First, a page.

In 1968, David Collins, a Villanova engineer and graduate of MIT’s Sloan School of Management, founded Computer Identics Corporation (CI), the company that designed and manufactured the first laser barcode scanning system.
He had previously managed KarTrak, the rail car identification program at Sylvania/GTE that became the scanning development underpinning of all future barcode scanners. While the theory of using bar to identify things had been known for some time, no scanning technology had previously been developed to make it practical.
In 1961, barcode’s “Kitty Hawk” moment finally arrived when the first barcode scanner was installed and tested by Sylvania on the Boston & Maine Railroad. By 1967, the Association of American Railroads adopted the barcode standard of tracking across the entire rail and sea container industry.
Even back in the early 1960s, David believed that barcodes could be used for much more than just tracking railroad cars. His employer either didn’t share that vision or didn’t have the appetite for risk to pursue it, so he left Sylvania in 1968 and set out on his own, founding Computer Identics Corporation. His aim was to create a laser scanner capable of reading the small barcode labels you see everywhere today.
His initiative and hard work paid off! In 1970, Computer Identics sold the world’s first commercial laser scanner to General Motors, who used it to identify car axles on a Pontiac assembly line. That same year, Computer Identics delivered the first scanners used for package recognition, early versions of the ones now used by FedEx and UPS to deliver millions of items every day.
The retail food industry eventually adopted the use of barcodes by 1975, using laser scanners for point-of- sale price look-up and back room management. Around the world roughly 3 billion barcodes will be scanned at retail checkout counters every day and another 4 billion labels will be read for package home delivery.
David’s influence has even benefitted the world of athletics. The New York City Marathon first approached him to use barcode for scoring in the middle 70s. At the 1984 Summer Olympics in Los Angeles, for the first time ever, organizers used Computer Identics scanners to read barcodes printed on the badges of every athlete, journalist, and staff member. This enhanced security feature was so successful that even the most recent Olympic events used badges with barcodes for identification!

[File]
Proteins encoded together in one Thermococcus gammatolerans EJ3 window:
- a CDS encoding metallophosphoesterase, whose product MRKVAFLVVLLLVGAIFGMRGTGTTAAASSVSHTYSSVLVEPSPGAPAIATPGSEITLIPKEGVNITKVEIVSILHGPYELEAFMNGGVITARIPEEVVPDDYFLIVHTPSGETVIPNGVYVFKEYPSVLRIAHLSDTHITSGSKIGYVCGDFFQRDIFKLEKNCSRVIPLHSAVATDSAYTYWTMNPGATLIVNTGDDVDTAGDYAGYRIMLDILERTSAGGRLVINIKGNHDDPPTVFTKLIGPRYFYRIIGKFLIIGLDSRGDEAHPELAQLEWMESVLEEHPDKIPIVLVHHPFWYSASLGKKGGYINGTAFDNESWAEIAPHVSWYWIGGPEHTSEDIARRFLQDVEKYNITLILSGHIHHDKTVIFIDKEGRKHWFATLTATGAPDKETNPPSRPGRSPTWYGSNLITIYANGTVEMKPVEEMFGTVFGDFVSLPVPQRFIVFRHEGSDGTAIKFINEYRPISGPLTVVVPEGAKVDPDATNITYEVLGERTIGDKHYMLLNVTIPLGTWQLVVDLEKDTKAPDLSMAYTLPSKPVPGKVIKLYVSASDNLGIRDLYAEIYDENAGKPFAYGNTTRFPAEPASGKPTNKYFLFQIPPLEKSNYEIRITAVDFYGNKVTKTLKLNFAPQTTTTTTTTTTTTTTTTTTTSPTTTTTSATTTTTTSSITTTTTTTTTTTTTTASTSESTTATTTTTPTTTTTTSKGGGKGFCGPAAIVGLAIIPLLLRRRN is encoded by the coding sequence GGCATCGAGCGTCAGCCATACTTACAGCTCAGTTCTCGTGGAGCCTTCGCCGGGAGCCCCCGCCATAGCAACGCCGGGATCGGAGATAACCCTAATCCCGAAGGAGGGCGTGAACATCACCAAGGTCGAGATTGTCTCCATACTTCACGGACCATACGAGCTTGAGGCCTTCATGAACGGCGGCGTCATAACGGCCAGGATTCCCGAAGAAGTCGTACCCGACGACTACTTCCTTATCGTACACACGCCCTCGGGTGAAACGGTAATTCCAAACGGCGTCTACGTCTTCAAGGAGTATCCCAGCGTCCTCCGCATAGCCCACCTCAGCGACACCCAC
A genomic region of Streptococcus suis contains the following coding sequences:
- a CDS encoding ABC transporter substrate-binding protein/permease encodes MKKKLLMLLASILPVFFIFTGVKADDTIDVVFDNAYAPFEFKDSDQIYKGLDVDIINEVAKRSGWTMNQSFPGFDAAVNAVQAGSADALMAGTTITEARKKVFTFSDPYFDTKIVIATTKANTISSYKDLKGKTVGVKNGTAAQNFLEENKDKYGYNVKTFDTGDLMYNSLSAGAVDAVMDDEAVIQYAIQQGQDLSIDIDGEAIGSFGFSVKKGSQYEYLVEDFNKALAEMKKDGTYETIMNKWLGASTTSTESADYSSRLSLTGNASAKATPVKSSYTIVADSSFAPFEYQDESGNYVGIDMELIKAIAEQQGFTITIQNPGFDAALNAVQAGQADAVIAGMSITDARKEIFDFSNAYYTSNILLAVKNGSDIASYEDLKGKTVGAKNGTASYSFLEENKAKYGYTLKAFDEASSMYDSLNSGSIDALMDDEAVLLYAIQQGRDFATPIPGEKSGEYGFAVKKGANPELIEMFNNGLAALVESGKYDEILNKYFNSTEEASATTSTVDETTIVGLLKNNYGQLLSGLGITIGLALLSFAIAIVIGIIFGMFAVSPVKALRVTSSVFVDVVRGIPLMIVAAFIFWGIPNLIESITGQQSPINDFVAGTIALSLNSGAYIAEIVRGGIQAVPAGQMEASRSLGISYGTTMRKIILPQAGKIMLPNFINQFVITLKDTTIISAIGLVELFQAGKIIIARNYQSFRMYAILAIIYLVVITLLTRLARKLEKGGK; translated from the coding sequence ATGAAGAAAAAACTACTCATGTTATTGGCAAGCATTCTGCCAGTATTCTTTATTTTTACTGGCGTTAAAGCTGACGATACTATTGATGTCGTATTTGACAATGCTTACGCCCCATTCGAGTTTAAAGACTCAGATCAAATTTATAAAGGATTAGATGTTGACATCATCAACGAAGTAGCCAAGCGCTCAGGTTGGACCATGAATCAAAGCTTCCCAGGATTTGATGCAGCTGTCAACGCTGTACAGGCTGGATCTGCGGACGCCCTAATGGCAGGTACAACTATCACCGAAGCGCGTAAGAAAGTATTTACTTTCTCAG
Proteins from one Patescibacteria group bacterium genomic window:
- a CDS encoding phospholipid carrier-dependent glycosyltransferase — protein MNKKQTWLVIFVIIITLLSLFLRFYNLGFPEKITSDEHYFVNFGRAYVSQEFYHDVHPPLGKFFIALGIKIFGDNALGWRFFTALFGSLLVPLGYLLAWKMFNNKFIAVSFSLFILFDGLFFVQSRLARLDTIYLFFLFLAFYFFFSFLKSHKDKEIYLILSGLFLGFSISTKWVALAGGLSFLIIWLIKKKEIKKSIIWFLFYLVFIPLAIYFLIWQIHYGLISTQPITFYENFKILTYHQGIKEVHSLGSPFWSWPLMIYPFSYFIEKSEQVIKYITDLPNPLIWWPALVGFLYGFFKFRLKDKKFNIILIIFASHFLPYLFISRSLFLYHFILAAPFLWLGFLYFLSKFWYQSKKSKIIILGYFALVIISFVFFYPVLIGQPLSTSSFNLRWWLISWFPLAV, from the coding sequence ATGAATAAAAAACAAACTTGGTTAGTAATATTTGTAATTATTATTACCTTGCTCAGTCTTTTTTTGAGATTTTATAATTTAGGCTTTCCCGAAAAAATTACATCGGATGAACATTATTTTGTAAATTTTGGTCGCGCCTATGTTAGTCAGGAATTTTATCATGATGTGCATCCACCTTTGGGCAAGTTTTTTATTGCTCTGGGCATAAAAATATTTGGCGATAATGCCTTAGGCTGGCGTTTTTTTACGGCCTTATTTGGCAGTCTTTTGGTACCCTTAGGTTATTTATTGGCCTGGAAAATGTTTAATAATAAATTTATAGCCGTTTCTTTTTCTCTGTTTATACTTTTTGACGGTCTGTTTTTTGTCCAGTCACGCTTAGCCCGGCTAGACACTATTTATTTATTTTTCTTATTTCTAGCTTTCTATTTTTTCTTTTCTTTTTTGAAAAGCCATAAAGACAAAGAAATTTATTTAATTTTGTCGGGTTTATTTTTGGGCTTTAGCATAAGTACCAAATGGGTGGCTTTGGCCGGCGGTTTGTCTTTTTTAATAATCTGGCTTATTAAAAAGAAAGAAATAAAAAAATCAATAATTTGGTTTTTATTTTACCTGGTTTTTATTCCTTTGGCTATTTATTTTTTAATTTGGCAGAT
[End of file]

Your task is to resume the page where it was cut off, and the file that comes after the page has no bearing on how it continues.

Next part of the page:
Following his eighteen year tenure as CEO of Computer Identics, Collins formed Data Capture Institute, a major research and consulting firm specializing in automatic identification technology. There he and his associates have provided system design and support to major clients including the Federal Aviation Administration, M & M Mars and the Uniform Code Council (GS1) as well as hundreds of other clients throughout the world. In his work for GS1 he developed the industry standard application identifier (AI) dictionary that classifies data collection formats throughout the industrial world.
Frequently called the “father” of the barcode industry for his pioneering work in bringing barcode technology into the mainstream, David has had enormous impact on worldwide commerce, industry and government processes. With five patents (and more pending), he continues to roll out applications for big data, enabled by barcode and RFID data collection technologies.
Currently he provides expert witness support to legal clients who require his insight into patent infringement and other intellectual property disputes. He also serves as Chairman of the Board for A2B Tracking Solutions, of Portsmouth, RI. In 2011 David received a US Congressional Citation for his role as the “Father of the Barcode Industry” when two US Senators from Rhode Island along with the Governor and a US Representative visited the A2B offices for a barcode 50th anniversary celebration.
From left: Senator Sheldon Whitehouse (D-RI), Senator Jack Reed (D-RI), A2B Tracking President Peter Collins, David Collins, Governor of Rhode Island Lincoln Chaffee, Representative David Cicillini (D, 1 st RI Dist.)